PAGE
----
# Project Euler Solution 2: Even Fibonacci numbers

Here we have the second entry in the Project Euler series, this time about Problem 2: Even Fibonacci numbers where we shall sum up the even Fibonacci numbers up to a certain threshold.

Each new term in the Fibonacci sequence is generated by adding the previous two terms. By starting with 1 and 2, the first 10 terms will be:

1, 2, 3, 5, 8, 13, 21, 34, 55, 89, ...

By considering the terms in the Fibonacci sequence whose values do not exceed four million, find the sum of the even-valued terms.

A very naive version would be to implement the Fibonacci numbers according to their mathematical definition and use a recursive approach. This implementation is so bad that it is one of the infamous negative examples. Still I can show how bad it is. We have a funtion for the Fibonacci numbers and then iterate over the numbers, check whether they are even, and then accumulate them.

def fibonacci_recursive(n) -> int: if n == 0: return 1 elif n == 1: return 2 else: return fibonacci_recursive(n - 1) + fibonacci_recursive(n - 2) def solution_naive() -> int: fib_sum = 0 for i in itertools.count(): fib_i = fibonacci_recursive(i) if fib_i % 2 == 0: fib_sum += fib_i if fib_i > 4_000_000: break return fib_sum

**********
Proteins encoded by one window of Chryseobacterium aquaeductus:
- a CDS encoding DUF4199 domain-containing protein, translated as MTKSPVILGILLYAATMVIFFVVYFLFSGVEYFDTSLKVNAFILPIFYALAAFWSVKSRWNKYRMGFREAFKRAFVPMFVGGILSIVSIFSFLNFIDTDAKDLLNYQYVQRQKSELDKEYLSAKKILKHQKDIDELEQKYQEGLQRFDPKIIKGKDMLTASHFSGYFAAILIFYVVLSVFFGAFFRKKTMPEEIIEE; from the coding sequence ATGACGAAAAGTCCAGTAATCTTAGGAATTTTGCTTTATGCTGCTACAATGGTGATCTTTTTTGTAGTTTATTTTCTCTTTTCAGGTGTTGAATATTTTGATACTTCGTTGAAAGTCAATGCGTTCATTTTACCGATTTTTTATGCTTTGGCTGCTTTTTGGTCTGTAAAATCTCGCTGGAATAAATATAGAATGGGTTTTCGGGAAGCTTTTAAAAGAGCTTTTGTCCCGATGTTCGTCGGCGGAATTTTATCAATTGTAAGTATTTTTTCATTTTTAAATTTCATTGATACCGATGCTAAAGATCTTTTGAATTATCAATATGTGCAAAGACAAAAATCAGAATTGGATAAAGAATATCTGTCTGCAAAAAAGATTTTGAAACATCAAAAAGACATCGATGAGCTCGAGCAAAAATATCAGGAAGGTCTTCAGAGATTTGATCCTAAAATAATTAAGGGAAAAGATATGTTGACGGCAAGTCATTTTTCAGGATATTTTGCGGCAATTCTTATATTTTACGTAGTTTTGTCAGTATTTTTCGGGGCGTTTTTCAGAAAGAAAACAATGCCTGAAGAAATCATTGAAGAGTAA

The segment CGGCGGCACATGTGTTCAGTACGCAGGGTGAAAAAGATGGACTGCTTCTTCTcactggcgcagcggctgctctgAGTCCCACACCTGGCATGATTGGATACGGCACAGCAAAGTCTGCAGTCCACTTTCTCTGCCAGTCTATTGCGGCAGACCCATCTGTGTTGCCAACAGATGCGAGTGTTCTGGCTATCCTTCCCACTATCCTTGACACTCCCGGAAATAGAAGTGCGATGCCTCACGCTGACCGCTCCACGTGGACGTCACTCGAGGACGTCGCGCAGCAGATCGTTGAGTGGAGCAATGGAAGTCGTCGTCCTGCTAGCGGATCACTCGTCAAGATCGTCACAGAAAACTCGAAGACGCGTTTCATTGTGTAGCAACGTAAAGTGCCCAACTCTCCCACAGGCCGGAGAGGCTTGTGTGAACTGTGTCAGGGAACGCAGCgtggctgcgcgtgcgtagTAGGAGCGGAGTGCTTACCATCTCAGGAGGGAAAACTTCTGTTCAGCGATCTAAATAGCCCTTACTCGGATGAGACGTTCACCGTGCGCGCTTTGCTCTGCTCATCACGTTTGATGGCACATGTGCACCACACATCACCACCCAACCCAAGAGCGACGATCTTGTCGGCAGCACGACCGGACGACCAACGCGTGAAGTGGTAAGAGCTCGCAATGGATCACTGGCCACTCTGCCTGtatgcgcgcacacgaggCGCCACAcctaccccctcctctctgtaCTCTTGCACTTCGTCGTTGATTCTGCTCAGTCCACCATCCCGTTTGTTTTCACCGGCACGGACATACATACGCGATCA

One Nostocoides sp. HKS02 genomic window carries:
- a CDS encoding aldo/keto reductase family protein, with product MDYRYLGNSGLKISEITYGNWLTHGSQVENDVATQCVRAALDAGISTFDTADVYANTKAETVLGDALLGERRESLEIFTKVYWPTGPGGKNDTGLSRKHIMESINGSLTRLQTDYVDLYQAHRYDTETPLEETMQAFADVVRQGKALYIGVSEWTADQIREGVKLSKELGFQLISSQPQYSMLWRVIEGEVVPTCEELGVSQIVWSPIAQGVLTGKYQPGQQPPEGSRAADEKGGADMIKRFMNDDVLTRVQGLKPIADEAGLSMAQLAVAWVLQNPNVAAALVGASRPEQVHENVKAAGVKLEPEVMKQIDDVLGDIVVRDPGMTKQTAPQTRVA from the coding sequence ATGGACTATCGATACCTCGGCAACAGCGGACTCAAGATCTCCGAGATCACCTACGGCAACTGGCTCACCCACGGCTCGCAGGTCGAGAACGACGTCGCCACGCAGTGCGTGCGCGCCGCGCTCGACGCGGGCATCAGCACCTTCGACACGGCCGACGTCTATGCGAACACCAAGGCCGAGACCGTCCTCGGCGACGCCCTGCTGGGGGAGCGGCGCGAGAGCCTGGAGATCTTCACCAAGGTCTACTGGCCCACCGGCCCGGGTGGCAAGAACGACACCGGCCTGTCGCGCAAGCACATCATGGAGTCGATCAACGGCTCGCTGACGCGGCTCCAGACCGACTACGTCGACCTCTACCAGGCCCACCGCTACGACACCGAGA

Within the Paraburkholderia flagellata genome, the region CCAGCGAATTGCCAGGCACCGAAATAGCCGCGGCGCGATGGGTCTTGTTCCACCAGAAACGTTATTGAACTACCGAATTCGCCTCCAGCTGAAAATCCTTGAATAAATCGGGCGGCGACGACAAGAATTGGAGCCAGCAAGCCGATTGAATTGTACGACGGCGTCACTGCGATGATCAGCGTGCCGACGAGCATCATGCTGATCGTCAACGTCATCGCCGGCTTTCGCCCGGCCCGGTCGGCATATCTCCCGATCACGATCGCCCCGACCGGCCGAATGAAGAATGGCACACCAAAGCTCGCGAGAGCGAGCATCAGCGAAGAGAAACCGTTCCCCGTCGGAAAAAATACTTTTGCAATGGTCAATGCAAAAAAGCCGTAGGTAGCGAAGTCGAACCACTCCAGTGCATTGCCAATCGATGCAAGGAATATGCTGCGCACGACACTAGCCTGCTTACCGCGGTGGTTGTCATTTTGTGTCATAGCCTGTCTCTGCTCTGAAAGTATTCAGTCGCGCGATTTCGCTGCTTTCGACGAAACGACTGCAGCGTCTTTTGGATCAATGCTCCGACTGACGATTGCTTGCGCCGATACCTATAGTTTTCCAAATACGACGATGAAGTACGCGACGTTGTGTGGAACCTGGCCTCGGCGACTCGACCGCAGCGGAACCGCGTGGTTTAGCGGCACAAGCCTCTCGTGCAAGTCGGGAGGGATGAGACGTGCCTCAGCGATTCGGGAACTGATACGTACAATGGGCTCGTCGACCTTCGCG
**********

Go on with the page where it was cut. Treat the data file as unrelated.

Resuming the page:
This does yield the answer of 4,613,732, but it takes 946.899 ms to compute. The questions are made up such that they can be computed quite quickly with modest computers. Their limit is about one minute, so this is okay. But I know that this problem can be solved faster than with the above solution.

We can do better by not having this exponential complexity in the Fibonacci numbers and just remembering the previous two numbers. In Python we can use a generator to encapsulate this state in a coroutine. And then we can loop over the Fibonacci numbers as before.

def fibonacci_generator() -> Iterator[int]: yield 1 yield 2 previous = 1 current = 2 while True: previous, current = current, current + previous yield current def solution_generator() -> int: fib_sum = 0 for fib_i in fibonacci_generator(): if fib_i % 2 == 0: fib_sum += fib_i if fib_i > 4_000_000: break return fib_sum

This takes 0.003 ms to solve the problem and yield the answer of 4613732. So this is a factor 300,000 faster than the previous version! No surprise there, because it is of complexity O(N) where N is the ceiling of 4,000,000. The naive version is O(2^N), which is brutal.

Since we need all the Fibonacci numbers, one can generate them in this iterative fashion with O(N) and then have amortized cost of O(1) per number. That is fine. But if we needed a random access to the numbers, it would still cost us O(N) to get to any of the numbers (unless we cache them, introducing O(N) memory demand). There is a way to diagonalize the Fibonacci sequence and have an equation to compute the N-th number with O(1) cost, no matter how large N is. That is pretty cool!